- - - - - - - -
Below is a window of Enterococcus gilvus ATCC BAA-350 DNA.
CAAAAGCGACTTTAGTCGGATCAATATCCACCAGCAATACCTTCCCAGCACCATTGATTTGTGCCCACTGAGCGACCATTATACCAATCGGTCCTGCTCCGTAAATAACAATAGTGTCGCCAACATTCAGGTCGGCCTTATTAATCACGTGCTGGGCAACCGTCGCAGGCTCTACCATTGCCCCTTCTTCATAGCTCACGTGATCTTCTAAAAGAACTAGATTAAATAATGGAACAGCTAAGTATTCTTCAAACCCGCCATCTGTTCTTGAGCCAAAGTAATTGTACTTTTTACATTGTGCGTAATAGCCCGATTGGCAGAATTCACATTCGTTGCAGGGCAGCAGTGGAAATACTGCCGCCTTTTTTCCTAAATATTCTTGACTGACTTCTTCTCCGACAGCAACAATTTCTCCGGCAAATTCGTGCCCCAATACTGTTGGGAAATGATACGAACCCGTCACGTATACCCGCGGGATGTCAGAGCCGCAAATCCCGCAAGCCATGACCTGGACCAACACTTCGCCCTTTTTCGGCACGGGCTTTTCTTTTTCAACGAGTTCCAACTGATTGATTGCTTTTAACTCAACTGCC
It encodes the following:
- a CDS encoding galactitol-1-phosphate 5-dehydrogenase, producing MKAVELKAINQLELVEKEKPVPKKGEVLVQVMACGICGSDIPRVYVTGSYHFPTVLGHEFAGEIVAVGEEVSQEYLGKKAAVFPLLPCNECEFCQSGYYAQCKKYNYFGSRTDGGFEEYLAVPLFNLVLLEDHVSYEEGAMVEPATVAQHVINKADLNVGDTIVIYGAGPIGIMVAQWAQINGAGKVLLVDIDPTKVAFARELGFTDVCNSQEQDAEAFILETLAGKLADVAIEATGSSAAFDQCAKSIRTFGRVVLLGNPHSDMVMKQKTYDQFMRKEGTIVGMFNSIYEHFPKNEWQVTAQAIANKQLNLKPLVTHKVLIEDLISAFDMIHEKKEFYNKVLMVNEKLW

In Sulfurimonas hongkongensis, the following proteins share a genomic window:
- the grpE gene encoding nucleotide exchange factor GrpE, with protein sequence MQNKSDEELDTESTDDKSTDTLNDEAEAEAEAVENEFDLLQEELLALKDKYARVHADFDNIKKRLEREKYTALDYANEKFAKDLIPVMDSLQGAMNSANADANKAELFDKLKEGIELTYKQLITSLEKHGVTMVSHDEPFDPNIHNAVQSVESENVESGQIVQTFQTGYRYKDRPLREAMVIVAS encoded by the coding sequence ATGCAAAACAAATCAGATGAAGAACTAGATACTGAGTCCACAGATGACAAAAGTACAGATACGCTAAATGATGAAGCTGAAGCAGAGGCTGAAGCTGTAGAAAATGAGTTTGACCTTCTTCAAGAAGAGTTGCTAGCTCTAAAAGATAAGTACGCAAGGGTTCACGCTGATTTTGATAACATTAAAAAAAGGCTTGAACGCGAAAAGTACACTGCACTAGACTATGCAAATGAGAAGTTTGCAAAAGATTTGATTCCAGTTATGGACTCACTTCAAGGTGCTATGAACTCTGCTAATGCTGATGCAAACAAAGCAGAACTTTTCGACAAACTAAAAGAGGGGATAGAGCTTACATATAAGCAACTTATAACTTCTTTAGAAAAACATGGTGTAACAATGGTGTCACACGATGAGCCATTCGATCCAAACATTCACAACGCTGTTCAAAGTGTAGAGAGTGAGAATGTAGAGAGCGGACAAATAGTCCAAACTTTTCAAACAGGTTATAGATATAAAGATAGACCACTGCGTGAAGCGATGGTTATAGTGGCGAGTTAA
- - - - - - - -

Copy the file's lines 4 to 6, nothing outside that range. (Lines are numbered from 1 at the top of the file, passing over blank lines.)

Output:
- a CDS encoding galactitol-1-phosphate 5-dehydrogenase, producing MKAVELKAINQLELVEKEKPVPKKGEVLVQVMACGICGSDIPRVYVTGSYHFPTVLGHEFAGEIVAVGEEVSQEYLGKKAAVFPLLPCNECEFCQSGYYAQCKKYNYFGSRTDGGFEEYLAVPLFNLVLLEDHVSYEEGAMVEPATVAQHVINKADLNVGDTIVIYGAGPIGIMVAQWAQINGAGKVLLVDIDPTKVAFARELGFTDVCNSQEQDAEAFILETLAGKLADVAIEATGSSAAFDQCAKSIRTFGRVVLLGNPHSDMVMKQKTYDQFMRKEGTIVGMFNSIYEHFPKNEWQVTAQAIANKQLNLKPLVTHKVLIEDLISAFDMIHEKKEFYNKVLMVNEKLW

In Sulfurimonas hongkongensis, the following proteins share a genomic window:
- the grpE gene encoding nucleotide exchange factor GrpE, with protein sequence MQNKSDEELDTESTDDKSTDTLNDEAEAEAEAVENEFDLLQEELLALKDKYARVHADFDNIKKRLEREKYTALDYANEKFAKDLIPVMDSLQGAMNSANADANKAELFDKLKEGIELTYKQLITSLEKHGVTMVSHDEPFDPNIHNAVQSVESENVESGQIVQTFQTGYRYKDRPLREAMVIVAS encoded by the coding sequence ATGCAAAACAAATCAGATGAAGAACTAGATACTGAGTCCACAGATGACAAAAGTACAGATACGCTAAATGATGAAGCTGAAGCAGAGGCTGAAGCTGTAGAAAATGAGTTTGACCTTCTTCAAGAAGAGTTGCTAGCTCTAAAAGATAAGTACGCAAGGGTTCACGCTGATTTTGATAACATTAAAAAAAGGCTTGAACGCGAAAAGTACACTGCACTAGACTATGCAAATGAGAAGTTTGCAAAAGATTTGATTCCAGTTATGGACTCACTTCAAGGTGCTATGAACTCTGCTAATGCTGATGCAAACAAAGCAGAACTTTTCGACAAACTAAAAGAGGGGATAGAGCTTACATATAAGCAACTTATAACTTCTTTAGAAAAACATGGTGTAACAATGGTGTCACACGATGAGCCATTCGATCCAAACATTCACAACGCTGTTCAAAGTGTAGAGAGTGAGAATGTAGAGAGCGGACAAATAGTCCAAACTTTTCAAACAGGTTATAGATATAAAGATAGACCACTGCGTGAAGCGATGGTTATAGTGGCGAGTTAA